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ATA chief Graves calls for Congress to go with “obvious” solution to stalled highway bill

By John D. Schulz, Contributing Editor
May 09, 2012

The nation’s sharply divided political landscape is harming the country because of Congress’s inability to pass a long-term highway bill and its unwillingness to raise federal fuel taxes.
 
That’s the word from Bill Graves, president and CEO of the American Trucking Associations. He spoke at the National Industrial Transportation League (NIT League) freight transportation policy forum on May 8.
 
“We seem to have two extremes,” said Graves, a former Republican governor from Kansas. At the two extremes, the word “compromise” is not in their vocabulary, Graves said.
 
The highway bill and infrastructure “is a very big deal for this country,” Graves said. “If we’re not careful, we’re going to be in a position where we impede the economic development of this country.”
 
One of the reasons we’ve had a problem getting a highway bill is some Republicans feel the federal government should have no role in financing the nation’s highway and bridges, Graves said. They feel the federal government should devolve its responsibility in funding highways, which Graves called a terrible idea.
 
“All is does is send everything downstream to 50 states,” Graves said. “The last thing we want to see is a patchwork of 50 states which have pluses and minuses on infrastructure,” Graves said.
 
Over the next 10 years, Graves estimated the nation needs to spend $140 billion on infrastructure.
 
“The solution is obvious,” Graves said. “We need to increase the federal motor fuels tax (unchanged since 1993). That is the last thing that’s going to happen on Capitol Hill.”
 
Raising the fuel tax “is the conservative approach to funding transportation,” adding it is the lesser of two evils. He ripped those advocating more highway tolls to pay for infrastructure because of higher administrative costs.
 
Administrative costs in collecting the fuel tax is two-tenths of 1 percent, Graves said. He estimated administrative costs on toll roads run between 15 and 25 percent, which would siphon off much revenue needed for highways.
 
“We have to have a successful, multimodal transportation system to serve the people of this country,” Graves said.
At press time, House and Senate conferees were in negotiations to pass a two-year highway bill with spending about $55 billion annually, roughly the same levels as in the past. The current highway bill is stalled over how best to pay for it.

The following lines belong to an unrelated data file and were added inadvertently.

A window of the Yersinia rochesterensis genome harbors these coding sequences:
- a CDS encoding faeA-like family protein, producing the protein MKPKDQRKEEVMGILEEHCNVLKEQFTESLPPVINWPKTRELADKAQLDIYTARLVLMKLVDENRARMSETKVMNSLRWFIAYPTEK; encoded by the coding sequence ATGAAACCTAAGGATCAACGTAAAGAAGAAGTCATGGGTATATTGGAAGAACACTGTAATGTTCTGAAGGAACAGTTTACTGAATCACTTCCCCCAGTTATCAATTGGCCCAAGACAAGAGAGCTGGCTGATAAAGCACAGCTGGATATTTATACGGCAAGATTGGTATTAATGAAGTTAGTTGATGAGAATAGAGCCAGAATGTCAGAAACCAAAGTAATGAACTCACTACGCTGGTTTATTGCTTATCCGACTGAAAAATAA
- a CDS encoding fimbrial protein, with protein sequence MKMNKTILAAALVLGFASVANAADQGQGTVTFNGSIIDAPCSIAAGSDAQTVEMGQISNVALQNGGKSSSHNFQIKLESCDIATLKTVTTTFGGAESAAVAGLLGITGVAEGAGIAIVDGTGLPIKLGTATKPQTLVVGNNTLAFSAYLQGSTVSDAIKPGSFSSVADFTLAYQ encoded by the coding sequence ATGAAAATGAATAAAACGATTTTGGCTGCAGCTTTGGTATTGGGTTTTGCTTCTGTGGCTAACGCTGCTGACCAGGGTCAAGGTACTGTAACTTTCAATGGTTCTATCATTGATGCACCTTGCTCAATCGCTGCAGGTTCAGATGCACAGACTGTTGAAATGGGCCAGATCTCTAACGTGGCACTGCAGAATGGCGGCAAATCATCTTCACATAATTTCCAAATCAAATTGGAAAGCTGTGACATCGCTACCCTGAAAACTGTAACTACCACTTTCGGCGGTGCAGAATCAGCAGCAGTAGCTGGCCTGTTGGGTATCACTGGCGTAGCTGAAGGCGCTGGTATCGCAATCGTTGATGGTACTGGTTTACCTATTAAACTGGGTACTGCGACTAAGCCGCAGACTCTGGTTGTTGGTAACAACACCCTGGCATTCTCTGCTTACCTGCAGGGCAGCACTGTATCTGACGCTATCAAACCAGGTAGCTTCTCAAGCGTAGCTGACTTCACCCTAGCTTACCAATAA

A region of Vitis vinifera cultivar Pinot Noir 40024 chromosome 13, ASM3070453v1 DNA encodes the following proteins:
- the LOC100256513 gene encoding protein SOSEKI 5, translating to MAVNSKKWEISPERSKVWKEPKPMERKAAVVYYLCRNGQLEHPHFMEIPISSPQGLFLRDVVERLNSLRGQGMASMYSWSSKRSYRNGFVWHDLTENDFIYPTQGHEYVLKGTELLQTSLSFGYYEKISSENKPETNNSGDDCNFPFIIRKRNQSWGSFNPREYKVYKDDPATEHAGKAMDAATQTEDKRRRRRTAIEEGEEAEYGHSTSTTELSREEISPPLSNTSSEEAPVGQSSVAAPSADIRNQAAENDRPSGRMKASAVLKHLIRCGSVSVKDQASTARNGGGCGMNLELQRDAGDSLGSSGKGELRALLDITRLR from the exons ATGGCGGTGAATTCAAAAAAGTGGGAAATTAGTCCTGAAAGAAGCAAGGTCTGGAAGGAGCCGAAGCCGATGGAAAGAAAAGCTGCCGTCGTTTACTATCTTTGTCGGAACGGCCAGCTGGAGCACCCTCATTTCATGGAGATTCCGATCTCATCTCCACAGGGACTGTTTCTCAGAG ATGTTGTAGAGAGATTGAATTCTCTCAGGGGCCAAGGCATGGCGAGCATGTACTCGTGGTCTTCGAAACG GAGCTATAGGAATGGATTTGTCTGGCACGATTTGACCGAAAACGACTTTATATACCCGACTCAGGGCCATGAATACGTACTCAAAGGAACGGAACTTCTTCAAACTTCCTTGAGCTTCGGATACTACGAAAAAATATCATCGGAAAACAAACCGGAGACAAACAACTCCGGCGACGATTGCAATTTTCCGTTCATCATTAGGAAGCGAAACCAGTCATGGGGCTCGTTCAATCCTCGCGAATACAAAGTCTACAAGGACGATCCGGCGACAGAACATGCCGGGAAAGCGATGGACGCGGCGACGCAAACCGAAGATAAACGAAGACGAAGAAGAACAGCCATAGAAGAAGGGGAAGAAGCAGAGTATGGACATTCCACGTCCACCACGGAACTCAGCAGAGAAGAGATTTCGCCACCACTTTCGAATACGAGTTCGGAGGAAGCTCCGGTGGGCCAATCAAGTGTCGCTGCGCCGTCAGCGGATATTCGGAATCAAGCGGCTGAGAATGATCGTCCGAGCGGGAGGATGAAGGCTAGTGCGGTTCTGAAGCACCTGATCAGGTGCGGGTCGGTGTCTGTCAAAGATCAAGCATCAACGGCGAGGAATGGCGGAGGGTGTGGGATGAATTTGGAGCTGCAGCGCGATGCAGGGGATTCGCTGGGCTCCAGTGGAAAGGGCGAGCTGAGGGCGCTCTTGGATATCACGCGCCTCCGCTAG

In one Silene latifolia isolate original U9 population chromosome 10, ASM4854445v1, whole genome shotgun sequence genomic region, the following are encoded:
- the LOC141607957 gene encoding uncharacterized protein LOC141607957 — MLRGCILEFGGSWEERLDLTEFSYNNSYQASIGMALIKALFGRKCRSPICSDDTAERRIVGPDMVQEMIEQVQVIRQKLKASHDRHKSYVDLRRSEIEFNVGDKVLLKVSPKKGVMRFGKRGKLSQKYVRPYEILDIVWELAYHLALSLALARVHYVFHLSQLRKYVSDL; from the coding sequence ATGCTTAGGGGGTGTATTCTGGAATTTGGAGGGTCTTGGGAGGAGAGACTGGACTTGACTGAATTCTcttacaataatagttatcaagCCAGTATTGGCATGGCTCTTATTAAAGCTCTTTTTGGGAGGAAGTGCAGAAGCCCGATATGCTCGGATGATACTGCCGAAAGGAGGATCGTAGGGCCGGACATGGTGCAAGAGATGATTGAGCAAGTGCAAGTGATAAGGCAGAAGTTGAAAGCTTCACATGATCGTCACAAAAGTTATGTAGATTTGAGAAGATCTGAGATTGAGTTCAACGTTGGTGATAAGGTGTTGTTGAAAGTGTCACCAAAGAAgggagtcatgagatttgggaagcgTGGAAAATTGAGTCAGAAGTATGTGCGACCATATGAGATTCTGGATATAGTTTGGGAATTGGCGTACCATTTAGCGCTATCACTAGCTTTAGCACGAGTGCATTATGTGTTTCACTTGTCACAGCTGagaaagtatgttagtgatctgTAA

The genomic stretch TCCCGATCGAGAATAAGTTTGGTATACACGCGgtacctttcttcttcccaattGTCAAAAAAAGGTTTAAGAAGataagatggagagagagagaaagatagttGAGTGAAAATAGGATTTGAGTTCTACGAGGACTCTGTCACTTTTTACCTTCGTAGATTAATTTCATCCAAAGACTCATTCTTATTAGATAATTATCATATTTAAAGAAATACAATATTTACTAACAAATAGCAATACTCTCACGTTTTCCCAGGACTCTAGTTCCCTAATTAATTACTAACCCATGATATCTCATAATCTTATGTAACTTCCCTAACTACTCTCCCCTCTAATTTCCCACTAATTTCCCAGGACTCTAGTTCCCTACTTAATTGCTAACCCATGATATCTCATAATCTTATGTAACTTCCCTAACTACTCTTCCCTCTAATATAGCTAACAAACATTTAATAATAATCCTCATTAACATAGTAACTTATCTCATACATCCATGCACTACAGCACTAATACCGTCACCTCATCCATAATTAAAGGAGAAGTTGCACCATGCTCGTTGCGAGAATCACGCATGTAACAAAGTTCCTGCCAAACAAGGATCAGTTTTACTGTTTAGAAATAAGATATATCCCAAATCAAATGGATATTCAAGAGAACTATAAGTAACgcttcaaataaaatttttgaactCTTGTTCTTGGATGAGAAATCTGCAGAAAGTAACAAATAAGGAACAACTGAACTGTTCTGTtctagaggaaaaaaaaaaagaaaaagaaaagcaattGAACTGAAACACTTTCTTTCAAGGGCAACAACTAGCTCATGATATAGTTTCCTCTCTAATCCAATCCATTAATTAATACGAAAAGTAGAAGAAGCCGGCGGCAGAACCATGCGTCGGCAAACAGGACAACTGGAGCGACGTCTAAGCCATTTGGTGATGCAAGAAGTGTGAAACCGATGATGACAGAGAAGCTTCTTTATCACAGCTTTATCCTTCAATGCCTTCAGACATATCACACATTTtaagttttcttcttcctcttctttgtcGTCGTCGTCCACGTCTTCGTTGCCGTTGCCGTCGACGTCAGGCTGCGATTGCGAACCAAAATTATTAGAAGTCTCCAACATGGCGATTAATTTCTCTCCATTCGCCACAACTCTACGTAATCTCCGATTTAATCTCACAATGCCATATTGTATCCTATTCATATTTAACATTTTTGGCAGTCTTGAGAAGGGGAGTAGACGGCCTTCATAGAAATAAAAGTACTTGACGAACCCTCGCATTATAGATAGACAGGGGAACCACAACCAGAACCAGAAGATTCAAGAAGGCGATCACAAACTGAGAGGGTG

“I am not one who is optimistic about that conference committee,” Graves said. “Let’s face it. Even if the House and Senate agree to adapt the Senate version, which is a two-year bill. Even if we agreed on this, it’s time to start on the next one already.
 
“We need a long-term bill, a five- or six-year bill. I don’t think there is any scenario that has that happening,” Graves said. “Kick that can down the road.”
 
He called on Washington for a “regulatory timeout” for an unspecified period to allow trucking to help recapitalize the industry.
   
“I don’t know of any regulation that is adding capacity,” Graves said. “They all add cost to what we do. A slightly less robust regulatory agenda would not hurt right now. Maybe we need a regulatory timeout.”
 
ATA is backing legislation that would require electronic onboard recorders, speed governors that would limit truck speeds and a nationwide data clearing house to identify drivers with chronic drug and alcohol abuse problems.
 
The NIT League and ATA are allies in the fight to retain the current truck driver hours of service rules, which now allows 11 hours of driver in a 15-hour work day. The government is threatening to require at least two more 15-minute breaks that would raise trucking costs.
 
“Productivity of the driver is pretty much at the top of the list,” Graves said. “We’re trying to find that balance between safety and productivity.”
 
For the time being, trucking is giving up on trying to get heavier trucks allowed. ATA was backing a measure that would raise the allowable weight of a loaded Class 8 truck to 97,000 pounds (from the current 80,000 pounds).
 
An amendment that would have allowed that was stricken from the highway bill legislation after opposing lobbying by the railroads, Teamsters union and safety advocates.
 
“It’s a very contentious issue and we’ve learned that people on Capitol Hill will run from it,” Graves said.
 
Graves now calls is a “market issue,” and that heavier trucks will be allowed when highway congestion gets so bad that raising the weight limits will be seen as a way to get some trucks off the highways by allowing more weight on fewer trucks.

About the Author

image
John D. Schulz
Contributing Editor

John D. Schulz has been a transportation journalist for more than 20 years, specializing in the trucking industry. He is known to own the fattest Rolodex in the business, and is on a first-name basis with scores of top-level trucking executives who are able to give shippers their latest insights on the industry on a regular basis. This wise Washington owl has performed and produced at some of the highest levels of journalism in his 40-year career, mostly as a Washington newsman.


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